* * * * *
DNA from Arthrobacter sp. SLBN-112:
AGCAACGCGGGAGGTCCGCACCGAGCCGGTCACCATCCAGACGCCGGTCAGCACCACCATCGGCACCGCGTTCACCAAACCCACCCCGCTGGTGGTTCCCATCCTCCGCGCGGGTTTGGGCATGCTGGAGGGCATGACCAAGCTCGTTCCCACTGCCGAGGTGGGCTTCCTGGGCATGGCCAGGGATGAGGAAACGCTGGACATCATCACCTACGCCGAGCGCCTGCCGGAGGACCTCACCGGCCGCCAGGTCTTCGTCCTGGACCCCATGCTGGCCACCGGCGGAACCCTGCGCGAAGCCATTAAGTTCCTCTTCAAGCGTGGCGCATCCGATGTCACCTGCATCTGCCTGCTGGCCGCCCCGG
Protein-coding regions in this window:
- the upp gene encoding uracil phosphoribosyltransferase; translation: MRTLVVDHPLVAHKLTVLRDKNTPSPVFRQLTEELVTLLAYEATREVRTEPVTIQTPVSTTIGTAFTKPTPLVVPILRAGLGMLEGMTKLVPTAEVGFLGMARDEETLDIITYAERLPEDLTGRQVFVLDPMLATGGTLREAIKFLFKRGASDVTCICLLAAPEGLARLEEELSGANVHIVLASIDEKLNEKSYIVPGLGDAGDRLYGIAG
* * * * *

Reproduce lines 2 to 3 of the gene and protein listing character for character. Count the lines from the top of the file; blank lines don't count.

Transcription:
AGCAACGCGGGAGGTCCGCACCGAGCCGGTCACCATCCAGACGCCGGTCAGCACCACCATCGGCACCGCGTTCACCAAACCCACCCCGCTGGTGGTTCCCATCCTCCGCGCGGGTTTGGGCATGCTGGAGGGCATGACCAAGCTCGTTCCCACTGCCGAGGTGGGCTTCCTGGGCATGGCCAGGGATGAGGAAACGCTGGACATCATCACCTACGCCGAGCGCCTGCCGGAGGACCTCACCGGCCGCCAGGTCTTCGTCCTGGACCCCATGCTGGCCACCGGCGGAACCCTGCGCGAAGCCATTAAGTTCCTCTTCAAGCGTGGCGCATCCGATGTCACCTGCATCTGCCTGCTGGCCGCCCCGG
Protein-coding regions in this window: